You’re on the Web, and you want to see if some file has finished downloading. Trigger desktop Exposé to survey the situation on your desktop.
If the layer of open programs is the atmosphere, the Finder is the earth below—and the ability to teleport back and forth is a huge timesaver.
You can switch between the two Exposé modes (one-app or desktop), even after you’ve triggered one. For example, if you three-finger downswipe to shrink only that program’s windows, you can then press ⌘-F3 to see the desktop. In fact, you can also get to one-app Exposé from within Mission Control—just press ⌘-~.
Just having your world o’ windows spread out like index cards is magic enough. But these windows are live. You can work with them. Let us count the ways.
Tab through Exposé’d apps. Once you’ve started one-app Exposé and a program’s windows are arrayed before you, press the Tab key. With each tap, you cycle through the open apps, each getting the Exposé treatment in turn. It’s an informative way to inspect what’s happening in each open program without losing your way. (Pressing ⌘-~ does the same thing.) Shift-Tab, as usual, cycles through the programs in the opposite direction.
Change Exposé’d apps using the heads-up display. Here’s another way to change programs once you’re in one-app Exposé: Press ⌘-Tab to bring up the heads-up display (yes, even while your windows are shrunken). Tab your way through the program icons (Figure 4-21) until the one you want is selected, and then release the keys. That program’s windows spring to the front, still miniaturized and arrayed for your selection pleasure.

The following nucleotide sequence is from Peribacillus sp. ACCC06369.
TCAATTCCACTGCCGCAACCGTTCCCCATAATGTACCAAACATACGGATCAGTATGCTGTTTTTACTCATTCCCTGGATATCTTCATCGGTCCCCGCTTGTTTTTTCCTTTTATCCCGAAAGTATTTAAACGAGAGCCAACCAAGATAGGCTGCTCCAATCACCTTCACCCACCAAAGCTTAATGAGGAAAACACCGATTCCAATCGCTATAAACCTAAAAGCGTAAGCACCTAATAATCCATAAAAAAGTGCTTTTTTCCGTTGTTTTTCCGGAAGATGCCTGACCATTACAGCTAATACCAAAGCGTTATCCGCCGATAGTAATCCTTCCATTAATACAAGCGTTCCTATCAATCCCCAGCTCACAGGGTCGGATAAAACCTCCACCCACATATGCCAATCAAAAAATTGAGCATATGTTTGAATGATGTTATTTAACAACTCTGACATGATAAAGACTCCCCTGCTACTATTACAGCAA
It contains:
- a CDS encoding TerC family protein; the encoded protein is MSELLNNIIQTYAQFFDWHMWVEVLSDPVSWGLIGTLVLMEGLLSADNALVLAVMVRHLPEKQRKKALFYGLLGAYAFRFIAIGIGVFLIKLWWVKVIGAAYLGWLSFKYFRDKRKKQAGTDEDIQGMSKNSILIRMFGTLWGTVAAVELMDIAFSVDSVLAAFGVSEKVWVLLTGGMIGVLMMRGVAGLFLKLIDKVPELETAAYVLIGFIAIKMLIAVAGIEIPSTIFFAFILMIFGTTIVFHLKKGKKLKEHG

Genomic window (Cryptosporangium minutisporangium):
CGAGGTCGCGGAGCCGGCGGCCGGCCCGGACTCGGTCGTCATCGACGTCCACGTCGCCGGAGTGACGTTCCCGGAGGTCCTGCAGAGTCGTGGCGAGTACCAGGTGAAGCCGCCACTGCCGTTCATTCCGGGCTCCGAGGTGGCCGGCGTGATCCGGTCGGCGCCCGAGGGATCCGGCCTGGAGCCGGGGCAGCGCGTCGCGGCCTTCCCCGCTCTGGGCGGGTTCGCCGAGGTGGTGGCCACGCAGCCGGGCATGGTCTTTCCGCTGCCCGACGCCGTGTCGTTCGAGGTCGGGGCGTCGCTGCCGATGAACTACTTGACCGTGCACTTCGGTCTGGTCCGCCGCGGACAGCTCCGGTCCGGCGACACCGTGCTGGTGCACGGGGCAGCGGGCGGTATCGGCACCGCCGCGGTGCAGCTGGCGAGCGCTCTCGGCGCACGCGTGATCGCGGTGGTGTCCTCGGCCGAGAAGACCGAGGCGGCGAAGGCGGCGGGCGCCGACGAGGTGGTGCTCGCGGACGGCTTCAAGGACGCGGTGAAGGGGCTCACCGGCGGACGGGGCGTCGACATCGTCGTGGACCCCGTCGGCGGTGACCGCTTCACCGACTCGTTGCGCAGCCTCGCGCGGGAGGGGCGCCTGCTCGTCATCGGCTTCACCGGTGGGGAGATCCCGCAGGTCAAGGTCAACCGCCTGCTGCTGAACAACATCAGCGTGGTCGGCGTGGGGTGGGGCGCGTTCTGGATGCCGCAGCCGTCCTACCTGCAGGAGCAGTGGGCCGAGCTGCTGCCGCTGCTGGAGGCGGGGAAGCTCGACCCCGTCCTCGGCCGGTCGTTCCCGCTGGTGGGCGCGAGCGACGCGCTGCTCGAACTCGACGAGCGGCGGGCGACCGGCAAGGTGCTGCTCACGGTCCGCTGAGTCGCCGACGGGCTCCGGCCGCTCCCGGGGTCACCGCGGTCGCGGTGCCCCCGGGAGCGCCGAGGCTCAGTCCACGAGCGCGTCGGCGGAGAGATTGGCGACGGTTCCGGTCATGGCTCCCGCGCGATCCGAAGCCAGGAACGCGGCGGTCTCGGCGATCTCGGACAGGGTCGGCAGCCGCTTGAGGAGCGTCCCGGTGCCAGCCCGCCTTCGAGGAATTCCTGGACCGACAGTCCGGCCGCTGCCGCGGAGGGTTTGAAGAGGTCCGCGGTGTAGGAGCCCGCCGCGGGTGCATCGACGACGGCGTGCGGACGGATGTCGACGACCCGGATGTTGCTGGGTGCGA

Hold down instead of two presses. Most of the time, you’ll probably use Exposé in two steps. You’ll tap the keystroke once to get the windows out of the way and tap it again to bring them back (if, indeed, you haven’t clicked a window to bring them back).
In some cases, though, you may find it easier to hold down the relevant key. For example, hold down ⌘-F3 (Show Desktop) to see if a file is finished copying to the desktop, and then release the keys to bring back all the windows. (Actually, you can let go of the ⌘ key as soon as you’ve entered Exposé.) For quick window-clearing situations, that method saves you the step of having to press the keystroke a second time to turn off Exposé.
The most common example: You want to add an attachment to an outgoing email message. In the Finder, locate the file’s icon. Drag it directly onto your email program’s Dock icon—and pause with your finger still on the button. After a half-second, Exposé happens, showing all your email program’s open windows. Now continue your drag onto the miniaturized window of the outgoing message so it’s highlighted, tap the space bar to open it, and then release. Presto! The file is attached.
This trick also works great when you want to drop a photo into a newsletter, for example, or a text clipping into a word-processing document.
Dip into Quick Look. Once you’ve got shrunken windows on the screen, tap your arrow keys to highlight a window (or point with your mouse at them without clicking). A bright-blue border moves from window to window.
At any point, you can press the space bar to make that one window return to life size. You haven’t really activated it—you can’t edit it—but at least you can see it at full size.
And here’s the very cool part: Once you’ve triggered Quick Look like this, you can press the arrow keys to zap other miniwindows back to full size, without having to exit Quick Look. Or, again, point to other windows without clicking. Each zooms in to 100 percent size. (All of this is much easier to do than to imagine.)
You can keep examining your windows at full size until you spot the one you’re after; now tap Return (or click the mouse in the window) to exit Quick Look and Exposé. You’ve just opened that window, and you’re ready to roll.
Keep in mind that you can change all of these Exposé triggers—keyboard shortcuts, hot corners, and so on. See Exposé.